Roughcut or polish?
Whether one is cutting a gemstone or building a high-performance music system, it’s helpful to identify the order of work that brings the best results. You want to polish after the perfect cut, and not before.
How many times have I lived through an endless parade of tweaks before realizing no amount of polish can fix an audio or video component that needs upgrading? The most expensive audio cables and isolators in the world can’t fix a mediocre component.
Whether you’re starting fresh or working with a year’s old system, it’s always best to step back from the whole and examine your precepts of the components within. That amplifier you’re so fond of. Does it really meet your expectations? Or the DAC, preamp, or speakers?
It’s easier to upgrade a cable or USB isolator than the DAC itself, yet that may not always yield the results we hope for.
Sometimes it pays to reexamine our basic premise.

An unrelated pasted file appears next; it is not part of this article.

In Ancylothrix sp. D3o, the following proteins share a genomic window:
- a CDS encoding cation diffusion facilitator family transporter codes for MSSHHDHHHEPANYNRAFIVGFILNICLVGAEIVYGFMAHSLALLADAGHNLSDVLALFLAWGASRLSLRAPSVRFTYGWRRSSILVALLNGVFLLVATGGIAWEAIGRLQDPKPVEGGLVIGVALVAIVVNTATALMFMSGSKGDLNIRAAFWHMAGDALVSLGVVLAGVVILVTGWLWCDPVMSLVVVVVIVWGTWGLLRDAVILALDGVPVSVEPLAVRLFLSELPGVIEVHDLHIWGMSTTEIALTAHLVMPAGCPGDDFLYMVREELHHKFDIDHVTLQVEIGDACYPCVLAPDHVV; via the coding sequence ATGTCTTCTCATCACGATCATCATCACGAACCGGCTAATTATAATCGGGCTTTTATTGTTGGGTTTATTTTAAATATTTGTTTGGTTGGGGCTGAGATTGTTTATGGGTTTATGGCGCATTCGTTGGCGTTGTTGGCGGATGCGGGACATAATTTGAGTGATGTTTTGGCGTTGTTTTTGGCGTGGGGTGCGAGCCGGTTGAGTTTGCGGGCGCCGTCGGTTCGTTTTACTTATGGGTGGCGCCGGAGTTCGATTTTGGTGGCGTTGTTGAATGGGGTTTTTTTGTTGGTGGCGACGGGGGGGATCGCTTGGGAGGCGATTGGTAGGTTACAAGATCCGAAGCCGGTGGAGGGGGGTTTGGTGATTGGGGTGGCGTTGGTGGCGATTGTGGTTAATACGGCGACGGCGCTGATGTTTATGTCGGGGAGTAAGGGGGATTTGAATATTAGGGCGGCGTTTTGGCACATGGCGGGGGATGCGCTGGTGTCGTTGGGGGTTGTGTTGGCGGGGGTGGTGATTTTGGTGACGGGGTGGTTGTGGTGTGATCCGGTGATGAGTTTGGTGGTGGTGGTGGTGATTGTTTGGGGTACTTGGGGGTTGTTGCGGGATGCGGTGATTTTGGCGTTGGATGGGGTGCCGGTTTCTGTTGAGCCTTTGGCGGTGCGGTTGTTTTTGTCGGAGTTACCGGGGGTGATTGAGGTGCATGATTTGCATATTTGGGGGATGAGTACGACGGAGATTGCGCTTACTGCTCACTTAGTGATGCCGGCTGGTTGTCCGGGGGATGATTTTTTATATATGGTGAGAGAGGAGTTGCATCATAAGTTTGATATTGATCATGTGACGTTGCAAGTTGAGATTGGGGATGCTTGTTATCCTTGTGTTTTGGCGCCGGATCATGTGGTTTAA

You can polish a gem to a bright luster, but it’ll never be as satisfying as the perfect cut.
I sell Yamaha!!
Japanese audio manufacturer Yamaha announced the release of their new 5000 series of audiophile products including a $15K pair of speakers, a $10K preamp and $10K amp. Their stated goal is to deliver audio components for the “most discerning and passionate audiophiles.”
I wish them well. It would be great if one of the bigger audio manufacturers managed to craft great sound at any price. Their success can only help spread the word of what we’re all after.
But, I wonder. Does their 8 years of development and the expense of the products provide an indication of sound quality?
What floats my boat is not the level of investment in years and research but the artist. The sound craftsman. The person or team that cares enough about how it sounds over everything else.
If you tell me a company has invested millions in examining every aspect of art—finding out what makes us love a particular painting, for example—and then formed a team to produce it, it would elicit a yawn.
Where’s the soul?
I want to immerse myself in art. Soul. Personal statements.
Performance is an art.